Review : Huawei Ascend P7

Huawei Ascend P7 offers stylish appearance, high-resolution 8MP front camera

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Product Manufacturer: Huawei

Price: $410

The Good

  • Thin, stylish design
  • Close-to-stock Android
  • Rear 13MP, front 8MP cameras
  • Responsive to use

The Bad

  • Battery life
  • Not as powerful as other flagships
  • Beauty/mirror functions
Huawei's pursuit to create a smartphone that is able to compete competently against flagship Android devices led to the creation of another device in the Ascend P-series range. The Ascend P7, following after the Ascend P6 and the Ascend P6S, is a thin and fashionable smartphone with a specifications list that strongly suggesting it is up to the task, but has Huawei managed to make a flagship-killing mobile phone?

Design and Construction
At first glance, it seems that Huawei has taken a number of pages from Apple's design book for the Ascend P7. Glass backing and a brushed metal edge along three sides is broken up by a curved base edge joining the front and back sides together, creating a nice design. Measuring just 6.5mm (0.26 inches) thick and weighing 124 grams (0.28 pounds), it feels like a rigid, well-built device. Its 140mm (5.5 inches) by 69 mm (2.7 inches) size doesn't make the phone feel big at all, despite the five-inch display. While the glass backing may lack friction for some when holding the phone, the square edges help reintroduce any lost grip.

The attention to detail for smaller components is good, with a few minor issues. On one side is a metal power button within its own concave section flanked by a volume rocker and trays for the SIM card and microSD storage, leaving the other long edge unused and plain in appearance. At the bottom on the curved edge is a Micro USB connection, while at the top is a single headphone socket that appears to take up the majority of the metal band's width. People running their fingers across the hole will notice the inner edges feel a bit sharp. The front and rear speaker grilles have a nice finish, though the microphone at the base is represented by a single hole rather than having its own grille.

The five-inch IPS LCD screen has a resolution of 1080x1920, giving it a more-than-adequate 441ppi pixel density and a nice sharp picture. However, the color temperature appears to be slightly warm by default, though this can be altered in the settings menu. Despite the physical size of the screen, the phone's svelte size means it has extremely thin side bezel widths measuring just under 3mm each, a nice touch to the design. Horizontal viewing angles are a little lacking, with a noticeable dip in brightness when aimed more than 30 degrees to the side. This is not as noticeable for vertical viewing angle changes.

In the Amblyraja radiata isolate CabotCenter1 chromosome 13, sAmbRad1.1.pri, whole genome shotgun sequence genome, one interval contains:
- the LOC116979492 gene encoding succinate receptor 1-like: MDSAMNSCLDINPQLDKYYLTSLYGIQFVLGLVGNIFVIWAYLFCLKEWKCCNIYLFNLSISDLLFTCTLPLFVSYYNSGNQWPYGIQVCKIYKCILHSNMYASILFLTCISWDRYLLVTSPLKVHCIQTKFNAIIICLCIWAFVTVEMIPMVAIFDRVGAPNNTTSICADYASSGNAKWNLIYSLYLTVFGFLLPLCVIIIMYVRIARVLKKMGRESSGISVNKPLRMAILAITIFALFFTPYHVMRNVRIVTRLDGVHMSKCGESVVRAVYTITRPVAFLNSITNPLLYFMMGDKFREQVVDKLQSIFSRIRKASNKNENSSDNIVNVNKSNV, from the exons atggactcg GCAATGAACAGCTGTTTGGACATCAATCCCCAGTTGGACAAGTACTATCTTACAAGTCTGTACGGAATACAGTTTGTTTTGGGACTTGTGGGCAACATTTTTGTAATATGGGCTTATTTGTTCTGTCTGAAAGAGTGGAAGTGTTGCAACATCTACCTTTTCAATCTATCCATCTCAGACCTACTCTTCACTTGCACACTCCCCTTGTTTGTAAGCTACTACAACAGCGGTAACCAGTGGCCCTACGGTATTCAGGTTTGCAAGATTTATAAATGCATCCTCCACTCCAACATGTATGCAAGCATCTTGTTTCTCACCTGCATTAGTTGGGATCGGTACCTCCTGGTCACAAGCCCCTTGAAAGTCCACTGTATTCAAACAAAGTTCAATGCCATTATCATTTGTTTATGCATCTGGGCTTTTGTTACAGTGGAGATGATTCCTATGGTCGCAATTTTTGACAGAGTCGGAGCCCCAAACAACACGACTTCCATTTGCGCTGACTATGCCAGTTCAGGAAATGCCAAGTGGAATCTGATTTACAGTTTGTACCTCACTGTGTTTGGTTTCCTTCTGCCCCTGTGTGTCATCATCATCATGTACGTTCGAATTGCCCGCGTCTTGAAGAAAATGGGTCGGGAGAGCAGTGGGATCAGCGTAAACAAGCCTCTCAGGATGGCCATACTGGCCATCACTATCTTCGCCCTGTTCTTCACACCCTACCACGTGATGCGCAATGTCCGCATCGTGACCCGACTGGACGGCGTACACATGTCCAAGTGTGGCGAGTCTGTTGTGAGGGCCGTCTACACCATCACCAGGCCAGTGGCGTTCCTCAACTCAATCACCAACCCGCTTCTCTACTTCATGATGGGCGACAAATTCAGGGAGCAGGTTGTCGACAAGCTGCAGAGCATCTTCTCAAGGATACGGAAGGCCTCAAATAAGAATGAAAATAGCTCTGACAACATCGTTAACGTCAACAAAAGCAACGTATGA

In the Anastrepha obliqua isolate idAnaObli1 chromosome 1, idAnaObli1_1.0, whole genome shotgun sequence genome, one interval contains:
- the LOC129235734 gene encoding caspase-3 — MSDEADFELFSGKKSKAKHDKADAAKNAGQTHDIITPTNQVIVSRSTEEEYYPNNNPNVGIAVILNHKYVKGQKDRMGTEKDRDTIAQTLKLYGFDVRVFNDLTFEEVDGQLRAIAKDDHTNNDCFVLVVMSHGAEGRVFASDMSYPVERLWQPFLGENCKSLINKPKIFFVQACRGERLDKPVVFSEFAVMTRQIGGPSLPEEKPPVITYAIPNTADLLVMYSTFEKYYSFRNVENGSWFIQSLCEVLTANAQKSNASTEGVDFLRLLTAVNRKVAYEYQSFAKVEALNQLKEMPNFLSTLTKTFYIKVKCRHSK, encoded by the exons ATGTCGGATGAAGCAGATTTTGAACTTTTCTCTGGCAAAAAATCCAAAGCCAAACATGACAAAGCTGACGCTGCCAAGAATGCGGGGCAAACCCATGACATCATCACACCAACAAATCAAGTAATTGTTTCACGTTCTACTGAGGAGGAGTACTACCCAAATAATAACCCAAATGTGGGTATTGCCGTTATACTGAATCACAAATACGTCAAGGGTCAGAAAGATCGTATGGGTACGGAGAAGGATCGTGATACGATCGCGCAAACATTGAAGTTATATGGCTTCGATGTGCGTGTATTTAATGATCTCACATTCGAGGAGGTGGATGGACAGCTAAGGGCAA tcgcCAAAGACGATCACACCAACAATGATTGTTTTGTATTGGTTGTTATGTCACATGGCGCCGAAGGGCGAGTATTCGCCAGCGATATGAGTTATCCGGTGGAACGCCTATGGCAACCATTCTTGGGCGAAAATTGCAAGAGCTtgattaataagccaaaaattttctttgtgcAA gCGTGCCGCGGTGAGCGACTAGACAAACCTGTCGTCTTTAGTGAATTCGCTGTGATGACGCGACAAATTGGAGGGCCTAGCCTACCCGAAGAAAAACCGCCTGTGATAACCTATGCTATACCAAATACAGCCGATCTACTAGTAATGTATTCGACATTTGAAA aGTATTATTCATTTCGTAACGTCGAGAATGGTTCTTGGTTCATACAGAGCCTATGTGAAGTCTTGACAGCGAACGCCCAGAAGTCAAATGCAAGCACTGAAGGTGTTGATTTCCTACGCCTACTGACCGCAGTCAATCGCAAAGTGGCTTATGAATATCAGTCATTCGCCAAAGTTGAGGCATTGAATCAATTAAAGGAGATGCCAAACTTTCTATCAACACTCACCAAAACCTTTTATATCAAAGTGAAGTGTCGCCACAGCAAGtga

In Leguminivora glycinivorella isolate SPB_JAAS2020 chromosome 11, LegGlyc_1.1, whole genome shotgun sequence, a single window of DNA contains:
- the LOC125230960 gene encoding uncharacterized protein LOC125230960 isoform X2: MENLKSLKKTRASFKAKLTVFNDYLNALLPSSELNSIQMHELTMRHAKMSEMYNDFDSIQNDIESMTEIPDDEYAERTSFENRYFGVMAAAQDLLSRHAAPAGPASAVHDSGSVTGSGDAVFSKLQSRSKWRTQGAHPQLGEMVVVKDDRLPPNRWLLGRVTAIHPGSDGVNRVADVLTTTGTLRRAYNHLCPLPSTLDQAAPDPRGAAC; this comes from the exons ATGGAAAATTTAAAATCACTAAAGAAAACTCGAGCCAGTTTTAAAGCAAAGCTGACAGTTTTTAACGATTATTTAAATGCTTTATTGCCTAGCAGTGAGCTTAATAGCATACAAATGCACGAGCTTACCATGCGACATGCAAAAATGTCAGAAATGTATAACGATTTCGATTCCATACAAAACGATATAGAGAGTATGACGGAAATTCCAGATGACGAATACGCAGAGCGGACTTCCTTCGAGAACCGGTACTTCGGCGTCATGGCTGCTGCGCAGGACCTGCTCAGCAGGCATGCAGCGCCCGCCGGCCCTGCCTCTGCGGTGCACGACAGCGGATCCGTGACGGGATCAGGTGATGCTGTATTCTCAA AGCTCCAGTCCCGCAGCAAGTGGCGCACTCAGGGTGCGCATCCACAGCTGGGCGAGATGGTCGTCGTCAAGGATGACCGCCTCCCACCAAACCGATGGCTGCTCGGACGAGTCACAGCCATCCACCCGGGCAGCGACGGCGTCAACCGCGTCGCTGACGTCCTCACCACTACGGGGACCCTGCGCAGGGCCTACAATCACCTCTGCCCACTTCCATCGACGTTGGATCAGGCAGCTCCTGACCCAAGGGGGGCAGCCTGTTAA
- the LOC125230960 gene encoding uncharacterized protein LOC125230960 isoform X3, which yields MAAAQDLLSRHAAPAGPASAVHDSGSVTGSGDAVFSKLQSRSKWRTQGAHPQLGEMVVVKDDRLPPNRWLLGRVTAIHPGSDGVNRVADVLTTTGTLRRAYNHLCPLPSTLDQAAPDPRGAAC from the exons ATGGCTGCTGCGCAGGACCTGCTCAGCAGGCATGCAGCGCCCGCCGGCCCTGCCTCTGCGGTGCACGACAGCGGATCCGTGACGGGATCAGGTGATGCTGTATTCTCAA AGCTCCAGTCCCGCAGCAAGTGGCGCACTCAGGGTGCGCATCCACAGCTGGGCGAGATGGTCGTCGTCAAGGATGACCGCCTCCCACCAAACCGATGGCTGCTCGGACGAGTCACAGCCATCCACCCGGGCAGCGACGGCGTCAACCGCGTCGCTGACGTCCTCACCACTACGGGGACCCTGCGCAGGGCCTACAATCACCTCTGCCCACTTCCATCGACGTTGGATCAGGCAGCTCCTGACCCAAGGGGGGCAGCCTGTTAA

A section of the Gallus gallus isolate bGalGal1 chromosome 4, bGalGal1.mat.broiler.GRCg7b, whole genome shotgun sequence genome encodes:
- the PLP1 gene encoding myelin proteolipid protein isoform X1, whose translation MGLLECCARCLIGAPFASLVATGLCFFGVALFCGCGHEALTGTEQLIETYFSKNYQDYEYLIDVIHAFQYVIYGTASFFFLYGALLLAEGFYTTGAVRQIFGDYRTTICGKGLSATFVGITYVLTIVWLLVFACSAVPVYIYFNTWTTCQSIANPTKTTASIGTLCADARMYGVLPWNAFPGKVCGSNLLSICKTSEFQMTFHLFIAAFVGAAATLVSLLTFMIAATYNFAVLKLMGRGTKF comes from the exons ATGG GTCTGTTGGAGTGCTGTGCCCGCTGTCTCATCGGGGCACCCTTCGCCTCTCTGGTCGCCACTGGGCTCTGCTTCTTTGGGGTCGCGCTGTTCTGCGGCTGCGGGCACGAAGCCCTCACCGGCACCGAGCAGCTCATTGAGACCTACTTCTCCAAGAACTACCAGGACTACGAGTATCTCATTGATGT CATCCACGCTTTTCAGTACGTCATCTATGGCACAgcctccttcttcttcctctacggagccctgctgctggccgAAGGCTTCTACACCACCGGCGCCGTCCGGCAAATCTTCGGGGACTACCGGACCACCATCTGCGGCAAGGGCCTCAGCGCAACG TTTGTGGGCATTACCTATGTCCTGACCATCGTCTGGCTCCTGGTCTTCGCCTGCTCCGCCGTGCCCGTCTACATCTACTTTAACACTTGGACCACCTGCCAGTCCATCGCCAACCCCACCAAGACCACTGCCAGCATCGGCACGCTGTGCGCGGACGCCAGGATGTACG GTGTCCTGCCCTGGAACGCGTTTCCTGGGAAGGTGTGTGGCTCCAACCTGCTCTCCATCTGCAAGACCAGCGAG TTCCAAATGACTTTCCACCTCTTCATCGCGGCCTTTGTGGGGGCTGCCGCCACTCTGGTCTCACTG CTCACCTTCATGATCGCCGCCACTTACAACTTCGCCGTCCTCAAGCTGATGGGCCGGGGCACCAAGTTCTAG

On the back is a 13-megapixel camera, sitting slightly proud from the glass back, accompanied by an LED flash, while the front camera has a large 8-megapixel sensor. The accompanying camera app offers an ISO range between 100 and 800, in addition to typical white balance, timer, and HDR functions as other cameras. It also boasts high-dynamic range (HDR), panorama, audio control, "best photo," watermarking, object tracking, and smile-capture modes. For recording a 1080p video at 30fps, it adds a software stabilizer and object tracking.

Though it is extremely easy to accidentally place part of a finger in the shot thanks to the rear camera's placement, the quality of the resulting image is pretty good overall. Zooming in does show some noise, but the entire image usually looks good to the average viewer. The HDR mode works extremely well, but it does struggle with panoramic pictures.

The high quality is also mirrored with the front camera and its 8-megapixel sensor. While it's expected to have quite a few of the same functions as the rear camera, there are some slight oddities. The front camera can perform a panoramic shot, an odd choice of mode to include for a camera used close to the subject, Even though it appears to give a decent picture, the three-picture shot sequence asks the user to take the middle image first followed by the flanking left and right shots, a puzzling design choice which would probably be better as one continuous sweeping shot.

Even stranger is the "Beauty" mode. Users can take a picture of themselves and have the phone automatically adjust the skin to make it smoother, with an option to set it at one of 10 different intensity levels. The lower settings are typically more than enough to give a "make-up" appearance to the subject, with higher intensities causing a strange overworked effect that can also slightly blur the face. In one test, the mode oddly tried to smooth out bright spots in a beard, though people more likely to use this mode won't worry about such issues.

Normal image, Similar image under a medium "Beauty Mode" setting
Normal image, Similar image under a medium "Beauty Mode" setting

When used as a phone, the Ascend P7's front speaker is good, if a little quiet. For media playback, Huawei's choice to put the main speaker on the back rather than the front may have been a misstep in terms of design, but the sheer volume coming from the speaker more than outweighs the issues of a rear placement. The quality of the speaker output is also decent despite facing away from the user, and is almost certainly helped by DTS audio processing. Using a front-facing speaker for media playback like the HTC One M8 or the Sony Xperia Z2 may have given it a bit of room to improve the quality even more.

Storage, Battery Life & Connectivity
Just like some other flagships the Ascend P7 ships with 16GB of storage, but only 11.07GB is available from the very start. Though this is marginally disappointing, it does have a microSD card tray in the side, capable of accepting up to 64GB of extra storage.